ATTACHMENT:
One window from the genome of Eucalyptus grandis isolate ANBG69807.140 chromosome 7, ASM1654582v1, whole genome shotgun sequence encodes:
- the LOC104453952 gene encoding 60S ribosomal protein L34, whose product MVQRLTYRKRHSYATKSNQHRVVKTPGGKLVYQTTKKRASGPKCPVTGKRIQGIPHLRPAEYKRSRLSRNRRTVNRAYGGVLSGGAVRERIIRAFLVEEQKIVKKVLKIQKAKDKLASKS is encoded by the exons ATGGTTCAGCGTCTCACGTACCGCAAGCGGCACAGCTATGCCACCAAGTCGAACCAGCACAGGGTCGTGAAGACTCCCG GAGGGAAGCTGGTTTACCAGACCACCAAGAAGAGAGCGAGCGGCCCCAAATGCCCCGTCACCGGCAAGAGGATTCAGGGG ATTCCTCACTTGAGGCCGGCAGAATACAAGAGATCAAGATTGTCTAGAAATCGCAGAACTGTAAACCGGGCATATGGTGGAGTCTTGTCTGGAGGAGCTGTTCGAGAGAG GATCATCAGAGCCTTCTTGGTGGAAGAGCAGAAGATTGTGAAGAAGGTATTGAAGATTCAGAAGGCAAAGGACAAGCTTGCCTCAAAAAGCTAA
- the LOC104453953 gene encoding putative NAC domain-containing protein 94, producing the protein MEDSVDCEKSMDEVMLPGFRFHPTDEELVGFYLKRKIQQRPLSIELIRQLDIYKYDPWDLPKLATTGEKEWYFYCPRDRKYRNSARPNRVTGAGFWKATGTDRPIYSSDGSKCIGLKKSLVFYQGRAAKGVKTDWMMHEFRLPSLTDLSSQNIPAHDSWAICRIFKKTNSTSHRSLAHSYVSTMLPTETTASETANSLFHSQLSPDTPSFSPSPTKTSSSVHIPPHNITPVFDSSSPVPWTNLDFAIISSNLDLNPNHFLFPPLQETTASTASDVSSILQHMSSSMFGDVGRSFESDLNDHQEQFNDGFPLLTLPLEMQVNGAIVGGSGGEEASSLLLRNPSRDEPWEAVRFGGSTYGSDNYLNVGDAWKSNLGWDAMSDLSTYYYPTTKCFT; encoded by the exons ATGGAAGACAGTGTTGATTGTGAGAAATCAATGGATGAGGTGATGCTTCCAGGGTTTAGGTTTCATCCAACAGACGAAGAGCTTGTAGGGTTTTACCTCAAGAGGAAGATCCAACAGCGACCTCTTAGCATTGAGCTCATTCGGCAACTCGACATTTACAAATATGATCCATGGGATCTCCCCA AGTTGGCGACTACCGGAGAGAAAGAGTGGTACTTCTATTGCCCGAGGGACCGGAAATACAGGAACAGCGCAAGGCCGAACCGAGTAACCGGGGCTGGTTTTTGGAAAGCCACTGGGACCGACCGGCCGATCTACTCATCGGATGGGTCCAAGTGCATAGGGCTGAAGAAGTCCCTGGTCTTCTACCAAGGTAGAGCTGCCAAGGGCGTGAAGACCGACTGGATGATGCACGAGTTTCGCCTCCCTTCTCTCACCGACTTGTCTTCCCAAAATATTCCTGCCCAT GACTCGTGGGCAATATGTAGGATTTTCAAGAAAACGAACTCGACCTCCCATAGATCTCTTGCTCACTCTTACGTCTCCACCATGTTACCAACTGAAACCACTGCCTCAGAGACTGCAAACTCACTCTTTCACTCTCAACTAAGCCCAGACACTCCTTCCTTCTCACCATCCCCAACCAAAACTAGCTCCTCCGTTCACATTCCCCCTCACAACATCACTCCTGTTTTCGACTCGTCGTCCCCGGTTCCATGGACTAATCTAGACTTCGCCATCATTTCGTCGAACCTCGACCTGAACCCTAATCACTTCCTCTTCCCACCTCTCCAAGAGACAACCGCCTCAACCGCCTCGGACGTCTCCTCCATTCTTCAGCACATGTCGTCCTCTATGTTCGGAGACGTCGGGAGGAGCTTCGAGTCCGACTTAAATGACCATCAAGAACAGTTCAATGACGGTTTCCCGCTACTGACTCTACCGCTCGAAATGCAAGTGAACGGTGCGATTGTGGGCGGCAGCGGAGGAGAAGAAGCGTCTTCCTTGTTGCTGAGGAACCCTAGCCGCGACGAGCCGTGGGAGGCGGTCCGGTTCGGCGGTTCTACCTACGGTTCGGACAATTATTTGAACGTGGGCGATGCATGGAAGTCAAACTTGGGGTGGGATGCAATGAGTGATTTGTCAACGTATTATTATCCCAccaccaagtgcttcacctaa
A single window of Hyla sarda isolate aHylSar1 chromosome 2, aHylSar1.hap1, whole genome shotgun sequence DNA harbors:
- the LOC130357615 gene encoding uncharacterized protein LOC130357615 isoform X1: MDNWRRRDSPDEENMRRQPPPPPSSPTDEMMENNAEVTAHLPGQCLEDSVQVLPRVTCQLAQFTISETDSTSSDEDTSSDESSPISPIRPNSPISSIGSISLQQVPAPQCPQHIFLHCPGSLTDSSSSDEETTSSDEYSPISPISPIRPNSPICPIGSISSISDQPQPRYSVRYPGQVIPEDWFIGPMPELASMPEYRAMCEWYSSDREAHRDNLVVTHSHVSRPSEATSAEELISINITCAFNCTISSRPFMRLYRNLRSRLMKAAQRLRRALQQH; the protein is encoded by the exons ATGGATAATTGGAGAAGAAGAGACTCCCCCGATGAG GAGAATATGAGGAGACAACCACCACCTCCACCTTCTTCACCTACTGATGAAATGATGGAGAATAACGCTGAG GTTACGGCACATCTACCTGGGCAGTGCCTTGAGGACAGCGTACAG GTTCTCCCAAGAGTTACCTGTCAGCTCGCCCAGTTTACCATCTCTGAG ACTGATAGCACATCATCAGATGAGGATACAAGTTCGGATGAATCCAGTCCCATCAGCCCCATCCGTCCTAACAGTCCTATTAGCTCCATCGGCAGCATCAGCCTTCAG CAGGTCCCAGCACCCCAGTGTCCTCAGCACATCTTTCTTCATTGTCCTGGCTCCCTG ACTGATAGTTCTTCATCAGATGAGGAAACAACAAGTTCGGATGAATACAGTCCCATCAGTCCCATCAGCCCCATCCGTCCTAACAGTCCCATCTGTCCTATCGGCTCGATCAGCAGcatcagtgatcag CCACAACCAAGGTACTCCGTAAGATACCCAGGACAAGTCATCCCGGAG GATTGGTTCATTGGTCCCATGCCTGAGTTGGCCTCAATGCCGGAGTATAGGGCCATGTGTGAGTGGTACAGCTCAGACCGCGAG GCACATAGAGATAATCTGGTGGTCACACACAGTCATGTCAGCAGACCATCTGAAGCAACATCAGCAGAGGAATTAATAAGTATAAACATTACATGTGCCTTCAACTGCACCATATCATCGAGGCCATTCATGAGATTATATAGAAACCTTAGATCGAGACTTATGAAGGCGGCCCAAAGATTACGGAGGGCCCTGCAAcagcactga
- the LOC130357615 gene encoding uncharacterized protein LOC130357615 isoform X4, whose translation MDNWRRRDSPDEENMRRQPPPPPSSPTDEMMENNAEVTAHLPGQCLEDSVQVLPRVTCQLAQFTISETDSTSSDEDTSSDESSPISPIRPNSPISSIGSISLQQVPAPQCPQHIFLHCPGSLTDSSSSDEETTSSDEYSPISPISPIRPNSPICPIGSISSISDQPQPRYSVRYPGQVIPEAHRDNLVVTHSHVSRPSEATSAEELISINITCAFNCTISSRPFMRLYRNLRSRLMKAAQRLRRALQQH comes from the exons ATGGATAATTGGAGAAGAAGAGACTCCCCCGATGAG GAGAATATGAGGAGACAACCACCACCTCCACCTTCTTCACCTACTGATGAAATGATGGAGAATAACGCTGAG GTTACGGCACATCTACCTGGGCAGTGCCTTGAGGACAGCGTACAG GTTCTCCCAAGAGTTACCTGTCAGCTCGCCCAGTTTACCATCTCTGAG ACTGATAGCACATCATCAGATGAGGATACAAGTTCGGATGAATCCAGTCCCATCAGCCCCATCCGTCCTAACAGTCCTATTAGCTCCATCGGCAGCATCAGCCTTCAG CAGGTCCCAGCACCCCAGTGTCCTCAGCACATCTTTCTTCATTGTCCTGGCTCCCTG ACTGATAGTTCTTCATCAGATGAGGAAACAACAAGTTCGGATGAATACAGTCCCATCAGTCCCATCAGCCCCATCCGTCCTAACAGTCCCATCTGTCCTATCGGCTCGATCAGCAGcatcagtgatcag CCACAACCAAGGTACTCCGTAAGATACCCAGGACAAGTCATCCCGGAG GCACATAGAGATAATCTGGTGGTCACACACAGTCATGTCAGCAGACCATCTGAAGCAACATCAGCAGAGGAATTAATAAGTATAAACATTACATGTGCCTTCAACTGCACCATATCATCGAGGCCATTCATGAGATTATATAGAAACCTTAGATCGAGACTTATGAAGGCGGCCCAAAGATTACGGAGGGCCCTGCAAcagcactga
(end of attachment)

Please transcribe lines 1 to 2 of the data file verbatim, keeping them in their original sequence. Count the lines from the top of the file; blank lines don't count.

One window from the genome of Eucalyptus grandis isolate ANBG69807.140 chromosome 7, ASM1654582v1, whole genome shotgun sequence encodes:
- the LOC104453952 gene encoding 60S ribosomal protein L34, whose product MVQRLTYRKRHSYATKSNQHRVVKTPGGKLVYQTTKKRASGPKCPVTGKRIQGIPHLRPAEYKRSRLSRNRRTVNRAYGGVLSGGAVRERIIRAFLVEEQKIVKKVLKIQKAKDKLASKS is encoded by the exons ATGGTTCAGCGTCTCACGTACCGCAAGCGGCACAGCTATGCCACCAAGTCGAACCAGCACAGGGTCGTGAAGACTCCCG GAGGGAAGCTGGTTTACCAGACCACCAAGAAGAGAGCGAGCGGCCCCAAATGCCCCGTCACCGGCAAGAGGATTCAGGGG ATTCCTCACTTGAGGCCGGCAGAATACAAGAGATCAAGATTGTCTAGAAATCGCAGAACTGTAAACCGGGCATATGGTGGAGTCTTGTCTGGAGGAGCTGTTCGAGAGAG GATCATCAGAGCCTTCTTGGTGGAAGAGCAGAAGATTGTGAAGAAGGTATTGAAGATTCAGAAGGCAAAGGACAAGCTTGCCTCAAAAAGCTAA